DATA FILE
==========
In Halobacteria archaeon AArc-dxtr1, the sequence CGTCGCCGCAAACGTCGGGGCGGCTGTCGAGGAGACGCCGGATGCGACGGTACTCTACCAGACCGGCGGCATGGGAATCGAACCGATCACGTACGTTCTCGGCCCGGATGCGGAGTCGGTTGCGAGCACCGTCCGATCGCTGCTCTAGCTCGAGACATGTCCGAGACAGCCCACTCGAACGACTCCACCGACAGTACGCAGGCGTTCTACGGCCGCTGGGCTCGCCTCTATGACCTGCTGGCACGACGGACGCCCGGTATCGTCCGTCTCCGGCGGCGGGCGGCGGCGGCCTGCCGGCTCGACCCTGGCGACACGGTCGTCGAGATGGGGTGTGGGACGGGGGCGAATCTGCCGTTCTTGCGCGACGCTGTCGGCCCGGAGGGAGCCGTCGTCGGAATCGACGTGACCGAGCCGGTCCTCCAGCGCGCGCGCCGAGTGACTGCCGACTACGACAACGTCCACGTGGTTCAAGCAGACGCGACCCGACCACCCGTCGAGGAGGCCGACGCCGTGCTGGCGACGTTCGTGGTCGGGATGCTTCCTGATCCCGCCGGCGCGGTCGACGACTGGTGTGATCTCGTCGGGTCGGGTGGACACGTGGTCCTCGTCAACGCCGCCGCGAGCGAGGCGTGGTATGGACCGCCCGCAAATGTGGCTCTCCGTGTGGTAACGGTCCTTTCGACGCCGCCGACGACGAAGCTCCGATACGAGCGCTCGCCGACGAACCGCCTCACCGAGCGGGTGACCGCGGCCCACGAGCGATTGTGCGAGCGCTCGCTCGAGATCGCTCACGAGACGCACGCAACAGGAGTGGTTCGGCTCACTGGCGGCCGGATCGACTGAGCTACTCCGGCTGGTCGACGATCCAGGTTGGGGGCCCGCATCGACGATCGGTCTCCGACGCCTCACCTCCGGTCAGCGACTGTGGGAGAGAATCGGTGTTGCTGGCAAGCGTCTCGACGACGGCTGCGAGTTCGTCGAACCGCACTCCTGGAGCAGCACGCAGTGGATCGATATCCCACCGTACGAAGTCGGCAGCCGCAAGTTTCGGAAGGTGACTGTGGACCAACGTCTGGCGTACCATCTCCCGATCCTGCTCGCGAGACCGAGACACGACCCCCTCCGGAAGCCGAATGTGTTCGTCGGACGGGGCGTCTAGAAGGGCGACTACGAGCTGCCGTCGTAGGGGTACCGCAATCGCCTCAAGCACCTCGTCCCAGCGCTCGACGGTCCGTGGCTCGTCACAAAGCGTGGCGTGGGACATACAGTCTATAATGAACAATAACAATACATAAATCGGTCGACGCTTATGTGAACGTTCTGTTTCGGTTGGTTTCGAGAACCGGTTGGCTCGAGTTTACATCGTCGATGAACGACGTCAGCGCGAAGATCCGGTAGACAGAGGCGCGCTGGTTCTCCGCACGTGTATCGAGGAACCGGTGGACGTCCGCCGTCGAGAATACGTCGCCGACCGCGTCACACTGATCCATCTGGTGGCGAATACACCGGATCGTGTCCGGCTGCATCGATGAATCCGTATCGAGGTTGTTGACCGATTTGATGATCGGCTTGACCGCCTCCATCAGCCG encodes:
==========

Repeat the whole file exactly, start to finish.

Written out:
In Halobacteria archaeon AArc-dxtr1, the sequence CGTCGCCGCAAACGTCGGGGCGGCTGTCGAGGAGACGCCGGATGCGACGGTACTCTACCAGACCGGCGGCATGGGAATCGAACCGATCACGTACGTTCTCGGCCCGGATGCGGAGTCGGTTGCGAGCACCGTCCGATCGCTGCTCTAGCTCGAGACATGTCCGAGACAGCCCACTCGAACGACTCCACCGACAGTACGCAGGCGTTCTACGGCCGCTGGGCTCGCCTCTATGACCTGCTGGCACGACGGACGCCCGGTATCGTCCGTCTCCGGCGGCGGGCGGCGGCGGCCTGCCGGCTCGACCCTGGCGACACGGTCGTCGAGATGGGGTGTGGGACGGGGGCGAATCTGCCGTTCTTGCGCGACGCTGTCGGCCCGGAGGGAGCCGTCGTCGGAATCGACGTGACCGAGCCGGTCCTCCAGCGCGCGCGCCGAGTGACTGCCGACTACGACAACGTCCACGTGGTTCAAGCAGACGCGACCCGACCACCCGTCGAGGAGGCCGACGCCGTGCTGGCGACGTTCGTGGTCGGGATGCTTCCTGATCCCGCCGGCGCGGTCGACGACTGGTGTGATCTCGTCGGGTCGGGTGGACACGTGGTCCTCGTCAACGCCGCCGCGAGCGAGGCGTGGTATGGACCGCCCGCAAATGTGGCTCTCCGTGTGGTAACGGTCCTTTCGACGCCGCCGACGACGAAGCTCCGATACGAGCGCTCGCCGACGAACCGCCTCACCGAGCGGGTGACCGCGGCCCACGAGCGATTGTGCGAGCGCTCGCTCGAGATCGCTCACGAGACGCACGCAACAGGAGTGGTTCGGCTCACTGGCGGCCGGATCGACTGAGCTACTCCGGCTGGTCGACGATCCAGGTTGGGGGCCCGCATCGACGATCGGTCTCCGACGCCTCACCTCCGGTCAGCGACTGTGGGAGAGAATCGGTGTTGCTGGCAAGCGTCTCGACGACGGCTGCGAGTTCGTCGAACCGCACTCCTGGAGCAGCACGCAGTGGATCGATATCCCACCGTACGAAGTCGGCAGCCGCAAGTTTCGGAAGGTGACTGTGGACCAACGTCTGGCGTACCATCTCCCGATCCTGCTCGCGAGACCGAGACACGACCCCCTCCGGAAGCCGAATGTGTTCGTCGGACGGGGCGTCTAGAAGGGCGACTACGAGCTGCCGTCGTAGGGGTACCGCAATCGCCTCAAGCACCTCGTCCCAGCGCTCGACGGTCCGTGGCTCGTCACAAAGCGTGGCGTGGGACATACAGTCTATAATGAACAATAACAATACATAAATCGGTCGACGCTTATGTGAACGTTCTGTTTCGGTTGGTTTCGAGAACCGGTTGGCTCGAGTTTACATCGTCGATGAACGACGTCAGCGCGAAGATCCGGTAGACAGAGGCGCGCTGGTTCTCCGCACGTGTATCGAGGAACCGGTGGACGTCCGCCGTCGAGAATACGTCGCCGACCGCGTCACACTGATCCATCTGGTGGCGAATACACCGGATCGTGTCCGGCTGCATCGATGAATCCGTATCGAGGTTGTTGACCGATTTGATGATCGGCTTGACCGCCTCCATCAGCCG encodes: